Imagine how today’s kids would react if Harry Kane or Little Mix made a point of dropping in on their play centre from time to time.
Crooner Frankie Vaughan was at the height of his popularity in the 1950s and 60s when the lads at Crawley Boys’ Club were treated to several visits from the man himself.
Frankie was a member group of the National Association of Boys’ Clubs in the UK, and during his career he was a major contributor to the clubs, giving money from one song each year to them.
In October 1958, he took to the stage at Hazelwick School at a youth dance organised to raise cash for the Boys’ Club – then based in Ifield Avenue – and it was reported that his presence caused a near riot.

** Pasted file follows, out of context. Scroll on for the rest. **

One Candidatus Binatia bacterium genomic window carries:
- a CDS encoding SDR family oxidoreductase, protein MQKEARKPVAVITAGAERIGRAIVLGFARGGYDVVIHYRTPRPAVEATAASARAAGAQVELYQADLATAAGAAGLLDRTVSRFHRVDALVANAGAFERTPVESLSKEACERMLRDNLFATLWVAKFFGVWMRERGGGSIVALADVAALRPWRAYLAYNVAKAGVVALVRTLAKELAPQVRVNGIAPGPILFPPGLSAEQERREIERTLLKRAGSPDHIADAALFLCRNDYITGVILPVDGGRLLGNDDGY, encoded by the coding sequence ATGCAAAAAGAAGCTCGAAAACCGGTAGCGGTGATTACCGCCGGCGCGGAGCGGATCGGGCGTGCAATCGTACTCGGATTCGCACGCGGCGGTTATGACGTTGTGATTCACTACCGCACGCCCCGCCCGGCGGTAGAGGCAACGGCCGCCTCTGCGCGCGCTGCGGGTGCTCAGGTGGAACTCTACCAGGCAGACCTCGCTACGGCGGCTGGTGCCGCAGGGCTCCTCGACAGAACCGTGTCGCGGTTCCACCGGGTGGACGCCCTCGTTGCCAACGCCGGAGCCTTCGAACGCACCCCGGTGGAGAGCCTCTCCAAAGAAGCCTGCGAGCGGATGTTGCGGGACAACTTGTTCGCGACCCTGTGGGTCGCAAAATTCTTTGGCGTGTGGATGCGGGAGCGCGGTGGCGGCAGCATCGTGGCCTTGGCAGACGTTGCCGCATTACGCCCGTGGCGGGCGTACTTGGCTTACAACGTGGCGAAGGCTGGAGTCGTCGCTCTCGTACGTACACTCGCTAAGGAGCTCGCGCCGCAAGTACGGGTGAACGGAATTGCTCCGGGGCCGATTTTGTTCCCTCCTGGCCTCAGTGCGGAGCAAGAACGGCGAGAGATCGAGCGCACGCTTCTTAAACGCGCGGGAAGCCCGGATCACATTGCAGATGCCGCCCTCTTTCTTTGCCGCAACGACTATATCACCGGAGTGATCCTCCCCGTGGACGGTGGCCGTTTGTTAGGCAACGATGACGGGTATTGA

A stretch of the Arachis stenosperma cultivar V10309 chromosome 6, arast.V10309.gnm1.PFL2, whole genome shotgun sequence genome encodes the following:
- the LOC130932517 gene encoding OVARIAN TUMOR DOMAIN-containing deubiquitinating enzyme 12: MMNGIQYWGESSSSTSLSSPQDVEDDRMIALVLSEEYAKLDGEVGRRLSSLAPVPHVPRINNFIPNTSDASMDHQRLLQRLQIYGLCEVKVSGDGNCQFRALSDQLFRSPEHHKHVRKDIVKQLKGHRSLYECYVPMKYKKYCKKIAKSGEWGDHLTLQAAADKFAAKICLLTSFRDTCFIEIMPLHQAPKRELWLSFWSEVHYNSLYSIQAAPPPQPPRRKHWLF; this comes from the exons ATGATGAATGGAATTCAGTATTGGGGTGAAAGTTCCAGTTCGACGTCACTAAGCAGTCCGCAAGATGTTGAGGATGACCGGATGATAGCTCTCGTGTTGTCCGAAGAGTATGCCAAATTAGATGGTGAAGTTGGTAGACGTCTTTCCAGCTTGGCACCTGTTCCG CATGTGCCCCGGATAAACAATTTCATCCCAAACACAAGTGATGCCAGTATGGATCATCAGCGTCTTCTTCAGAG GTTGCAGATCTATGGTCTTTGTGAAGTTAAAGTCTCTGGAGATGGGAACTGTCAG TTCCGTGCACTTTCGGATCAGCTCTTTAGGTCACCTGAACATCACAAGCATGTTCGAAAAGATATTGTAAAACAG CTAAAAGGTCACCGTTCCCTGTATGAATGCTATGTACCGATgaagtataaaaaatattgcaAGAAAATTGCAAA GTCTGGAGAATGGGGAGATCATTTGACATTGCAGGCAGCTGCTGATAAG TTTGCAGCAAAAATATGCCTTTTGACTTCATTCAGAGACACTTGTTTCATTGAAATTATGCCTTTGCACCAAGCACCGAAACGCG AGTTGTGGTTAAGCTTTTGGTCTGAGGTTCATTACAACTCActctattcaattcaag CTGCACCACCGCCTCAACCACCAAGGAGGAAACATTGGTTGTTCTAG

The Crawley Observer dated October 31 reported on screaming girls, disparaging boys and the local police trying to keep them all under control.
When Frankie signed autographs he borrowed a pen from 27-year-old Joan Felton, of The Dingle, West Green, who ran his fan club.
Joan was rewarded with a kiss and declared: “I’ll never use this pen again!”
The Observer reported: “The first to get Frankie’s autograph was 16-year-old Yolette Roberts, a Co-op girl of Donn Close, Pound Hill. What did she think of the ‘big man’? Same as everyone else – ‘S-m-a-s-h-i-n’.”
In 1962 the Boys’ Club moved to London Road at a cost of £25,000, and was opened by the Duke of Richmond.
In November of that year, Frankie returned, being welcomed by club leader Bill Ward. He had stopped off at Cloakes’ record shop, in the Broadway, before going on to the club and staying through the afternoon and into the evening.
The Observer reported that he lifted weights in the club gym and joined a group of boys in the quiet room for a game of draughts.
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